Lawrence University anthropologist Mark Jenike discusses man’s ever-changing diet, from that of our earliest ancestors to the current low-carb craze, in a Lawrence Mortar Board “First Chance, Last Chance” lecture.
Jenike presents “From Chimips to Cheese Curds: Evolutionary Perspectives on Human Nutrition,” Wednesday, Nov. 17 at 7 p.m. in Lawrence’s Science Hall, Room 102.
Nutrition, or lack thereof, plays a major role in many of the causes of adult mortality today, from heart disease and stroke to cancer and diabetes, spawning an entire industry devoted to dieting, weight loss and fitness. Human ancestry is often cited in promotional materials for diet books and other approaches to weight loss, wellness and ways to reduce risk of disease. Jenike’s address will examine the evolution of human nutrition over the past six million years, focusing on energy balance, the nutrition of recent human hunter-gatherers and the relevance of this knowledge to our modern nutritional predicament.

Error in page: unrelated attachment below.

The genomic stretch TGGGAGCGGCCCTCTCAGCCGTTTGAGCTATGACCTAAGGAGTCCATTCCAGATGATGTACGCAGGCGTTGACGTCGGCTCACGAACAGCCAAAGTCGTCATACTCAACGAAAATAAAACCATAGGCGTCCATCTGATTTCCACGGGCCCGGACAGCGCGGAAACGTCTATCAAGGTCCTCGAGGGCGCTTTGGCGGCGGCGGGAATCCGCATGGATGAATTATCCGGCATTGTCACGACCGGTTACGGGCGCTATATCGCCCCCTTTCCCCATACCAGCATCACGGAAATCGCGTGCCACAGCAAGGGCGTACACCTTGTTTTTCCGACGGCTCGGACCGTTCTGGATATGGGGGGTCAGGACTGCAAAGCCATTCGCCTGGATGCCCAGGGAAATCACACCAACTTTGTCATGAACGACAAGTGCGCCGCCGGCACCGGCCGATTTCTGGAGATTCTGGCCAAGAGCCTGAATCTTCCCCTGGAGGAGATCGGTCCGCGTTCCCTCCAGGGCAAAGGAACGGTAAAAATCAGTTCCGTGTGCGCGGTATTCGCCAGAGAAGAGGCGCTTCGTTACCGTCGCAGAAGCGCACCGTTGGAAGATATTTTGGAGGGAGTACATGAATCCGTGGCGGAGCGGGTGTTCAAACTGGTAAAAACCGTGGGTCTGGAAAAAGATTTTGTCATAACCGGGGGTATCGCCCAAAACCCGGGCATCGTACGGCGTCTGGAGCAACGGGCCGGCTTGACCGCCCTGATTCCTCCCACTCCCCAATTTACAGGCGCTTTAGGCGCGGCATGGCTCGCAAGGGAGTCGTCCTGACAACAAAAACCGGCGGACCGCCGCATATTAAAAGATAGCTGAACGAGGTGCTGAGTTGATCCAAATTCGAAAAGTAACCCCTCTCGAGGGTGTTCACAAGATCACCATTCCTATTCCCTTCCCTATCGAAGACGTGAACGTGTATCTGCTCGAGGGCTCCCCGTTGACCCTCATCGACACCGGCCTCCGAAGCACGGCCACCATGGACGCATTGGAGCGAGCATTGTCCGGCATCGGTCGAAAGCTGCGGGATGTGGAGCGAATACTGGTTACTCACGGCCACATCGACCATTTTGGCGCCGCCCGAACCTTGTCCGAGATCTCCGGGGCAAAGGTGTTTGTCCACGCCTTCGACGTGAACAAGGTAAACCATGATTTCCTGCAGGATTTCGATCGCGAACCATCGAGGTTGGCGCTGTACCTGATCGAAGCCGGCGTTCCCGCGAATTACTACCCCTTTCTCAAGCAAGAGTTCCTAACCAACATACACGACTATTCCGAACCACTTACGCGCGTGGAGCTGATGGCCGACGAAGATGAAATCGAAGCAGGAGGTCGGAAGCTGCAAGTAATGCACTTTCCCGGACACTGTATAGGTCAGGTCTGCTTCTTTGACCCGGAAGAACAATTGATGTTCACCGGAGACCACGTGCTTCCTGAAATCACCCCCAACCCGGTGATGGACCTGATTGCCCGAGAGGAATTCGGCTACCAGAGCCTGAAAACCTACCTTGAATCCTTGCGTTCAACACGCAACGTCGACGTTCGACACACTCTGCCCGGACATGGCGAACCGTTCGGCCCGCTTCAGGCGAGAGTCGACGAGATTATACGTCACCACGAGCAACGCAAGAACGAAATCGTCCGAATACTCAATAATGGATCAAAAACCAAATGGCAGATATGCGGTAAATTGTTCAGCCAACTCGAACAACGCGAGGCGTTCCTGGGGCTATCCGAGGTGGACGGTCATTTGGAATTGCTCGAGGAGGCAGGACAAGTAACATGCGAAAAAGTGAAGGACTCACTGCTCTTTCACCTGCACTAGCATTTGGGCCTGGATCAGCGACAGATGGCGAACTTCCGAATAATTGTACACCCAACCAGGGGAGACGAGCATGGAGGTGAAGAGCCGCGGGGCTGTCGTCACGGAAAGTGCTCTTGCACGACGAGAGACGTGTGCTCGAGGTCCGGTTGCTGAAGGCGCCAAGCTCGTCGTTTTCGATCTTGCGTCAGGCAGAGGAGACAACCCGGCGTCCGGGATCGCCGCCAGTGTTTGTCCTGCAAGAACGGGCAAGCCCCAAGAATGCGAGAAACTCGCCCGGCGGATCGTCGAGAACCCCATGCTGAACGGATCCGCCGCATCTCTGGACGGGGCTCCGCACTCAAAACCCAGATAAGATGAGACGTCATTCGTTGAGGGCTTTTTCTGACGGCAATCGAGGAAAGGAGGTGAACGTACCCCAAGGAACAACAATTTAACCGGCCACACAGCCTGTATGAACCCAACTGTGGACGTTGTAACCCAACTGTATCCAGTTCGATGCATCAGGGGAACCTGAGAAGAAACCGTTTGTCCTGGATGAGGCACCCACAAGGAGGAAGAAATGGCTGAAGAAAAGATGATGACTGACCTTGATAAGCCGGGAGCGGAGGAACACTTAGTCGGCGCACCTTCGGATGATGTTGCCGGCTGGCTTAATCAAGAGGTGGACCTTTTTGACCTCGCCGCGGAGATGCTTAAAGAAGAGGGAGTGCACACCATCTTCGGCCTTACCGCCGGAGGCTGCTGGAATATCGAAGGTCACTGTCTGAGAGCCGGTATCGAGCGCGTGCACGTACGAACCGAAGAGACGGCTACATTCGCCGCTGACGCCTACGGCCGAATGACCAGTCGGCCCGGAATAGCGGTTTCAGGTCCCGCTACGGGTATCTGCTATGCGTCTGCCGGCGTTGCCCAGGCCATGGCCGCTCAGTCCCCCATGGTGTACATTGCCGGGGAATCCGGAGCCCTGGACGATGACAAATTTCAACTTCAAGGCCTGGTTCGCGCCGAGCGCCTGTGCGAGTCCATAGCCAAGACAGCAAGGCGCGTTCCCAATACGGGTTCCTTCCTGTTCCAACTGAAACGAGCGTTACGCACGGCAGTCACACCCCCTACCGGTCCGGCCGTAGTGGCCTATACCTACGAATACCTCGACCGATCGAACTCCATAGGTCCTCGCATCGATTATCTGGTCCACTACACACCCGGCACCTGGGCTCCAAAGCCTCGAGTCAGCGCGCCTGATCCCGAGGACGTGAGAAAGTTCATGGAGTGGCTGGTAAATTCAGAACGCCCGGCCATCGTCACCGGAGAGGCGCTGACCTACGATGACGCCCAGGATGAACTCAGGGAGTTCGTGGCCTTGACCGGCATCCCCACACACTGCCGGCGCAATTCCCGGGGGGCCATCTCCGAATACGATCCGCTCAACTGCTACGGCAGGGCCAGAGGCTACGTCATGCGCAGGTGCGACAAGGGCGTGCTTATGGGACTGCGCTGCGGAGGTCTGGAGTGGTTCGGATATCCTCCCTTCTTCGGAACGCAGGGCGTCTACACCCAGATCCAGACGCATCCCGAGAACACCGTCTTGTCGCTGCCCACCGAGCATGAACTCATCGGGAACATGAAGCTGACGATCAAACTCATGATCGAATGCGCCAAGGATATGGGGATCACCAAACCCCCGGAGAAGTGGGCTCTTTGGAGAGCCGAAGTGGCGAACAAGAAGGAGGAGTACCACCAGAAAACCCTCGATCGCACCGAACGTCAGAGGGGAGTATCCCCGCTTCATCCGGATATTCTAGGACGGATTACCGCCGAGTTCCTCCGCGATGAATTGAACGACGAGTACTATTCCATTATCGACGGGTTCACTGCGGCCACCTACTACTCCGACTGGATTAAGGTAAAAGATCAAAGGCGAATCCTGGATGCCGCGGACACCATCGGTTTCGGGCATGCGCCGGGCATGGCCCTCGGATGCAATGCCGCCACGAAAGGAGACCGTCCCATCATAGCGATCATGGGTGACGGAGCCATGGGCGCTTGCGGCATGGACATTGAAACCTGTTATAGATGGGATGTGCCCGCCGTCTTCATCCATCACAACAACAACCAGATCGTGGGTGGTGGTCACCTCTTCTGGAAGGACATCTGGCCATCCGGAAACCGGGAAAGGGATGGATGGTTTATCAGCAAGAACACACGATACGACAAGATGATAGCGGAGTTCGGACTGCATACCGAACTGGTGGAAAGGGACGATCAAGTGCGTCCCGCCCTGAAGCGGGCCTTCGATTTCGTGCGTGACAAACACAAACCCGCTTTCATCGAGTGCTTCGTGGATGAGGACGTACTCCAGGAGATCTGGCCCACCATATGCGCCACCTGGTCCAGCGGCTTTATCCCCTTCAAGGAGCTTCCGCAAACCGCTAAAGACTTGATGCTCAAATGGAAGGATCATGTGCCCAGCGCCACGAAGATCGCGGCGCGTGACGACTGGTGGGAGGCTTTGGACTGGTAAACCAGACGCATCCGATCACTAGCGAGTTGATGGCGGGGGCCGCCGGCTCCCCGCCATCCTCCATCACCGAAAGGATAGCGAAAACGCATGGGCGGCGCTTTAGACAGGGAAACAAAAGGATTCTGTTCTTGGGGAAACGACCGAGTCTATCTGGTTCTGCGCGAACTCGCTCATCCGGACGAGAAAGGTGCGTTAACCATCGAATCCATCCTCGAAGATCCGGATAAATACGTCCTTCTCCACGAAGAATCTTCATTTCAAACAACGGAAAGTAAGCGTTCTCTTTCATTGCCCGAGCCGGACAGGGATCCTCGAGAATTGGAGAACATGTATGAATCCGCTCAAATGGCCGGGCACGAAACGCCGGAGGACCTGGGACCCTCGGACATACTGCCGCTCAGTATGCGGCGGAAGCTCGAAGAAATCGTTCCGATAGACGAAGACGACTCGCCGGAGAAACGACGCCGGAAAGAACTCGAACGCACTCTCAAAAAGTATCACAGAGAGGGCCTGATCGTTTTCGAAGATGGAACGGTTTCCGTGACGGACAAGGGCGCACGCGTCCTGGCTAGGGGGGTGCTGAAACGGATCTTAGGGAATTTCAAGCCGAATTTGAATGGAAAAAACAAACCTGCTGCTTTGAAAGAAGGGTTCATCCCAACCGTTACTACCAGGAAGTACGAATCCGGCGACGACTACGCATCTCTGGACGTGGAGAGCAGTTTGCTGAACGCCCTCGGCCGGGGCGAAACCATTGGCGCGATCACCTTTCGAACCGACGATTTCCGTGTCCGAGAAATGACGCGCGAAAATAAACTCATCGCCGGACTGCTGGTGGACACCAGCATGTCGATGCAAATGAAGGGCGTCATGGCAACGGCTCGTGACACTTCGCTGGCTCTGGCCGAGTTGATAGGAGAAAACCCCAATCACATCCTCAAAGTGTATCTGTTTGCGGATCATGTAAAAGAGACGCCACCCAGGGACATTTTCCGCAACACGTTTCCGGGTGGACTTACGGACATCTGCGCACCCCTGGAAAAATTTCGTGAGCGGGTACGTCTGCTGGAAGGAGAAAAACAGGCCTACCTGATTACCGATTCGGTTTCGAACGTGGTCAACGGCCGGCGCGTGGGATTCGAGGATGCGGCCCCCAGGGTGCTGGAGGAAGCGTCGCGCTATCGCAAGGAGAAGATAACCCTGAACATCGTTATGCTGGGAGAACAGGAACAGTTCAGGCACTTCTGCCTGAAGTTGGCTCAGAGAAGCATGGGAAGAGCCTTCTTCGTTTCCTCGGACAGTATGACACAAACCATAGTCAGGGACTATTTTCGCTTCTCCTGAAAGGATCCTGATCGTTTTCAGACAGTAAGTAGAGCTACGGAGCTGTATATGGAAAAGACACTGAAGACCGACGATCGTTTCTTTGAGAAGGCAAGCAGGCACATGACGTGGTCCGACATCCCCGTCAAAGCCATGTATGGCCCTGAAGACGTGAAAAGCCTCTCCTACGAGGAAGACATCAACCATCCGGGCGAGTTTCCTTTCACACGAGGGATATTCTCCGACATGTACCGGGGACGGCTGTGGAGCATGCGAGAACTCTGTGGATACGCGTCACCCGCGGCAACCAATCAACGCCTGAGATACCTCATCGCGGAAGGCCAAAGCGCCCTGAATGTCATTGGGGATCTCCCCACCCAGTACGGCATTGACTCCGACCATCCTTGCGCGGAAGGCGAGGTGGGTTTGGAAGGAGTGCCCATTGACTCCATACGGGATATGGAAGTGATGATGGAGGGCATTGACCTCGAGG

A specialist in nutritional anthropology and human evolution, Jenike joined the Lawrence faculty in 2004 after spending seven years in the anthropology department at Pomona College. He earned his bachelor’s degree in biological anthropology at Harvard College and his Ph.D. in anthropology at UCLA.
Lawrence University, "Lawrence University Anthropologist Discusses Human’s Diet Through the Ages" (2004). Press Releases. Paper 349.